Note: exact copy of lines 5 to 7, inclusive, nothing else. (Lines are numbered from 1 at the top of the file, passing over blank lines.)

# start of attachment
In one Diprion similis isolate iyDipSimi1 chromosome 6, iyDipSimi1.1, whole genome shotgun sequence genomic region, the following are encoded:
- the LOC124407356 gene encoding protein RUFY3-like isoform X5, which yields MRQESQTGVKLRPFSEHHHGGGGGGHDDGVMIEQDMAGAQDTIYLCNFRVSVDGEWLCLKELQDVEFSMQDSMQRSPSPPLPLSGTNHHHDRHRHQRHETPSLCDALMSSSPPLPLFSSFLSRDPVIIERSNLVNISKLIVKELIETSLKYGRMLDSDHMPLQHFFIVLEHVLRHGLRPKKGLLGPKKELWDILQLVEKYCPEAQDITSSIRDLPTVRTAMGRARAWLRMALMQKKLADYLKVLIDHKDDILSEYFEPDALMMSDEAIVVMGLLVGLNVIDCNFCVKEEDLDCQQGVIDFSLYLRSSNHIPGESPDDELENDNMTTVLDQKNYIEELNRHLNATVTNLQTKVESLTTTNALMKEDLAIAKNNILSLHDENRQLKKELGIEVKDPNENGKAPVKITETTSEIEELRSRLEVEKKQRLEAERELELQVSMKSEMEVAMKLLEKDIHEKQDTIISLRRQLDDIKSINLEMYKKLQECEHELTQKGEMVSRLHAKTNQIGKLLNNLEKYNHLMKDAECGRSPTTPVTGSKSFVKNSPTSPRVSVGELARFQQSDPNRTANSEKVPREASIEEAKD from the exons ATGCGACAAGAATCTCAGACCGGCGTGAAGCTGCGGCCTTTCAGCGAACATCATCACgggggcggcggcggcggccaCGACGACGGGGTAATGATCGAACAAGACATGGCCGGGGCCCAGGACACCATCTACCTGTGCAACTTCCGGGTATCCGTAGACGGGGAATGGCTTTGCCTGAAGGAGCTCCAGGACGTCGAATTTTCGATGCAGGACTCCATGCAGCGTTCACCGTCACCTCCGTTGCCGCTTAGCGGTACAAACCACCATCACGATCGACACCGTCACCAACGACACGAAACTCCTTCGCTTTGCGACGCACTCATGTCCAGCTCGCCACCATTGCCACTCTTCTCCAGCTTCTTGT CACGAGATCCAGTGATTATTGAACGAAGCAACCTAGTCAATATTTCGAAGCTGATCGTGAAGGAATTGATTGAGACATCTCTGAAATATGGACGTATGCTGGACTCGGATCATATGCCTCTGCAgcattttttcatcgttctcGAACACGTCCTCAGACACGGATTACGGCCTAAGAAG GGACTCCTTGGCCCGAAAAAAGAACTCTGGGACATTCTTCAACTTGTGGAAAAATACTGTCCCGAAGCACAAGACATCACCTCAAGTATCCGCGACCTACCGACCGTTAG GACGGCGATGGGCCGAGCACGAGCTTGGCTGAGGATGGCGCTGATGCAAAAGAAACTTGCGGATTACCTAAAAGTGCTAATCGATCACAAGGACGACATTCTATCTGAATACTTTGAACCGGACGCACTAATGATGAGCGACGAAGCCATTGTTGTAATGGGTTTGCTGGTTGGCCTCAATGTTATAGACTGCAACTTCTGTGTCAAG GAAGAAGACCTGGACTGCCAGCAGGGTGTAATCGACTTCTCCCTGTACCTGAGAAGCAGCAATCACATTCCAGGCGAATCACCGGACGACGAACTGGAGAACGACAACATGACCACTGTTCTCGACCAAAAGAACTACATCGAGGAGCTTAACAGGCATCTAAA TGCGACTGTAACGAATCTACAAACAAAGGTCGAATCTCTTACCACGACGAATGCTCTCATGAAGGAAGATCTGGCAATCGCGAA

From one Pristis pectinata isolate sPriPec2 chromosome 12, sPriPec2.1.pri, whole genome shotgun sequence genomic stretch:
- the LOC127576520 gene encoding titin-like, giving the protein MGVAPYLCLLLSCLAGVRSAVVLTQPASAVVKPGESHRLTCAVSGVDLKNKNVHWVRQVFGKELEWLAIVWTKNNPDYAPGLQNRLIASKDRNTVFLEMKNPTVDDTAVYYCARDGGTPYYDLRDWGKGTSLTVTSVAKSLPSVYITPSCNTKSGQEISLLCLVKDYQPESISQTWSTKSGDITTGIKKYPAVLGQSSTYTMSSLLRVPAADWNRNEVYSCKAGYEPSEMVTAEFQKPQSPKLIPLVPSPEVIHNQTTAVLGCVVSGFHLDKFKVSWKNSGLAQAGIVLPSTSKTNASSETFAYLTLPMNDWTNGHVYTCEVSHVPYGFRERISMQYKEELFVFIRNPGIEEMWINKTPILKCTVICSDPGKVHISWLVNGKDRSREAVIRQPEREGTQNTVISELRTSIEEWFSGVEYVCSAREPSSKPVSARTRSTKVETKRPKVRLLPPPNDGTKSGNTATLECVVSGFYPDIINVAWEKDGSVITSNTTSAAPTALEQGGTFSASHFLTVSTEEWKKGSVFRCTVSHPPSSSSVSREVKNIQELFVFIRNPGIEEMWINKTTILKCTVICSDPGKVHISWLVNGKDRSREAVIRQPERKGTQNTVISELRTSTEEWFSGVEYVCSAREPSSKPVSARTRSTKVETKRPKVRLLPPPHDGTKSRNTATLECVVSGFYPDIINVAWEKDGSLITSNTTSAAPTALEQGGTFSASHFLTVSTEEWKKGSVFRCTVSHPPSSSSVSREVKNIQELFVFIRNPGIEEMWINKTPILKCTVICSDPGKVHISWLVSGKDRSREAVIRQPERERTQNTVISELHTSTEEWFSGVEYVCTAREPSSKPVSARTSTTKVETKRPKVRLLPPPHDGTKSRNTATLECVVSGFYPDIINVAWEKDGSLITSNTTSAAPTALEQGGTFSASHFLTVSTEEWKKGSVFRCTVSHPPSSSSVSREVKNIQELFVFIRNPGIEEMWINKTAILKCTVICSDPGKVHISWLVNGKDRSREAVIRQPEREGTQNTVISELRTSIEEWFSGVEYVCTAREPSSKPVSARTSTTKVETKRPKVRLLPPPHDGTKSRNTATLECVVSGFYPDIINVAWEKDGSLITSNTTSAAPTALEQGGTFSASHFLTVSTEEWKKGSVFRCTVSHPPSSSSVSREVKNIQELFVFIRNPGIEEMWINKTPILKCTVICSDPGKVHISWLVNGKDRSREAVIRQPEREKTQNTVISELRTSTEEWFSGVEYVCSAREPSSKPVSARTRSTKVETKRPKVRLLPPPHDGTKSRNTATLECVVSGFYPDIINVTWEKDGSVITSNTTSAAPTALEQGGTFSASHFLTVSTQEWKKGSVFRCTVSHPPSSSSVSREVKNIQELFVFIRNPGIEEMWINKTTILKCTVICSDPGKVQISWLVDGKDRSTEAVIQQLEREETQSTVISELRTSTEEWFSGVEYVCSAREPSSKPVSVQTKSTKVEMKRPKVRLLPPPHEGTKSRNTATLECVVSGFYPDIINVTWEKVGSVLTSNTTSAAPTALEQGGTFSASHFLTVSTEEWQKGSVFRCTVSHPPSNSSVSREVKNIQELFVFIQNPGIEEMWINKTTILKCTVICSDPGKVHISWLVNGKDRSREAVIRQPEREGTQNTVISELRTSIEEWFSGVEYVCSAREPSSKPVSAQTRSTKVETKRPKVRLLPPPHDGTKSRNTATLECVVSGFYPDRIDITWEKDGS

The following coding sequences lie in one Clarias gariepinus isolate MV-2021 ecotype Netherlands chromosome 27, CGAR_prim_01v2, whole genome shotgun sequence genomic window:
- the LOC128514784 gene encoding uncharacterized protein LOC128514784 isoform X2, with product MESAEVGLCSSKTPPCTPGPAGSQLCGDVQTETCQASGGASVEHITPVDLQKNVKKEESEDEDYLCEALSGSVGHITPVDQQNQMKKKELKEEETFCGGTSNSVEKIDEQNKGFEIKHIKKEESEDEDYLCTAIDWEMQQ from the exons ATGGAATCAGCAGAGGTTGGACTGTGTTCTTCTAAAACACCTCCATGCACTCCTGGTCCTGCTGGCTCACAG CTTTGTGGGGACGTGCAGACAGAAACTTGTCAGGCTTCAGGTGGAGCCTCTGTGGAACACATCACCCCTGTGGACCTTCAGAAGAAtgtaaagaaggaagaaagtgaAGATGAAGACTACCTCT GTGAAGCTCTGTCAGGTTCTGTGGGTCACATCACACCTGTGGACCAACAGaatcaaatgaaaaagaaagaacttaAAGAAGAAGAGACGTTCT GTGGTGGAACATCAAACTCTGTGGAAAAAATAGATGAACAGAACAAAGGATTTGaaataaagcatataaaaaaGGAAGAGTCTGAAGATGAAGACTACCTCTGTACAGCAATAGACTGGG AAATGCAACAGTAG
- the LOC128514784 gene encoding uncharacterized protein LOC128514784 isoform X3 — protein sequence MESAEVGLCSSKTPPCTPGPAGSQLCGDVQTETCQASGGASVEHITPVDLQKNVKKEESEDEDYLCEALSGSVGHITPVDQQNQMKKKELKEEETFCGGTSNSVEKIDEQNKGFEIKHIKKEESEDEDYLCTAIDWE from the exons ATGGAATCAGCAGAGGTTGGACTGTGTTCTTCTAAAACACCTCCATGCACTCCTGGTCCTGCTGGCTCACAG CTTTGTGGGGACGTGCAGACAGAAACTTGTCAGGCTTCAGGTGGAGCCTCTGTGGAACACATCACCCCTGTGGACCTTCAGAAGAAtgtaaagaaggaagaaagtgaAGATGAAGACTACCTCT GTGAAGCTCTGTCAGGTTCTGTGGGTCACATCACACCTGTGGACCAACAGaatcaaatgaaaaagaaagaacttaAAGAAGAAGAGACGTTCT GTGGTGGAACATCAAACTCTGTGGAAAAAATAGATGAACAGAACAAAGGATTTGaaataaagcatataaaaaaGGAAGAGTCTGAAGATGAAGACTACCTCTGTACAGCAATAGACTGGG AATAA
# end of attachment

The following coding sequences lie in one Clarias gariepinus isolate MV-2021 ecotype Netherlands chromosome 27, CGAR_prim_01v2, whole genome shotgun sequence genomic window:
- the LOC128514784 gene encoding uncharacterized protein LOC128514784 isoform X2, with product MESAEVGLCSSKTPPCTPGPAGSQLCGDVQTETCQASGGASVEHITPVDLQKNVKKEESEDEDYLCEALSGSVGHITPVDQQNQMKKKELKEEETFCGGTSNSVEKIDEQNKGFEIKHIKKEESEDEDYLCTAIDWEMQQ from the exons ATGGAATCAGCAGAGGTTGGACTGTGTTCTTCTAAAACACCTCCATGCACTCCTGGTCCTGCTGGCTCACAG CTTTGTGGGGACGTGCAGACAGAAACTTGTCAGGCTTCAGGTGGAGCCTCTGTGGAACACATCACCCCTGTGGACCTTCAGAAGAAtgtaaagaaggaagaaagtgaAGATGAAGACTACCTCT GTGAAGCTCTGTCAGGTTCTGTGGGTCACATCACACCTGTGGACCAACAGaatcaaatgaaaaagaaagaacttaAAGAAGAAGAGACGTTCT GTGGTGGAACATCAAACTCTGTGGAAAAAATAGATGAACAGAACAAAGGATTTGaaataaagcatataaaaaaGGAAGAGTCTGAAGATGAAGACTACCTCTGTACAGCAATAGACTGGG AAATGCAACAGTAG
- the LOC128514784 gene encoding uncharacterized protein LOC128514784 isoform X3 — protein sequence MESAEVGLCSSKTPPCTPGPAGSQLCGDVQTETCQASGGASVEHITPVDLQKNVKKEESEDEDYLCEALSGSVGHITPVDQQNQMKKKELKEEETFCGGTSNSVEKIDEQNKGFEIKHIKKEESEDEDYLCTAIDWE from the exons ATGGAATCAGCAGAGGTTGGACTGTGTTCTTCTAAAACACCTCCATGCACTCCTGGTCCTGCTGGCTCACAG CTTTGTGGGGACGTGCAGACAGAAACTTGTCAGGCTTCAGGTGGAGCCTCTGTGGAACACATCACCCCTGTGGACCTTCAGAAGAAtgtaaagaaggaagaaagtgaAGATGAAGACTACCTCT GTGAAGCTCTGTCAGGTTCTGTGGGTCACATCACACCTGTGGACCAACAGaatcaaatgaaaaagaaagaacttaAAGAAGAAGAGACGTTCT GTGGTGGAACATCAAACTCTGTGGAAAAAATAGATGAACAGAACAAAGGATTTGaaataaagcatataaaaaaGGAAGAGTCTGAAGATGAAGACTACCTCTGTACAGCAATAGACTGGG AATAA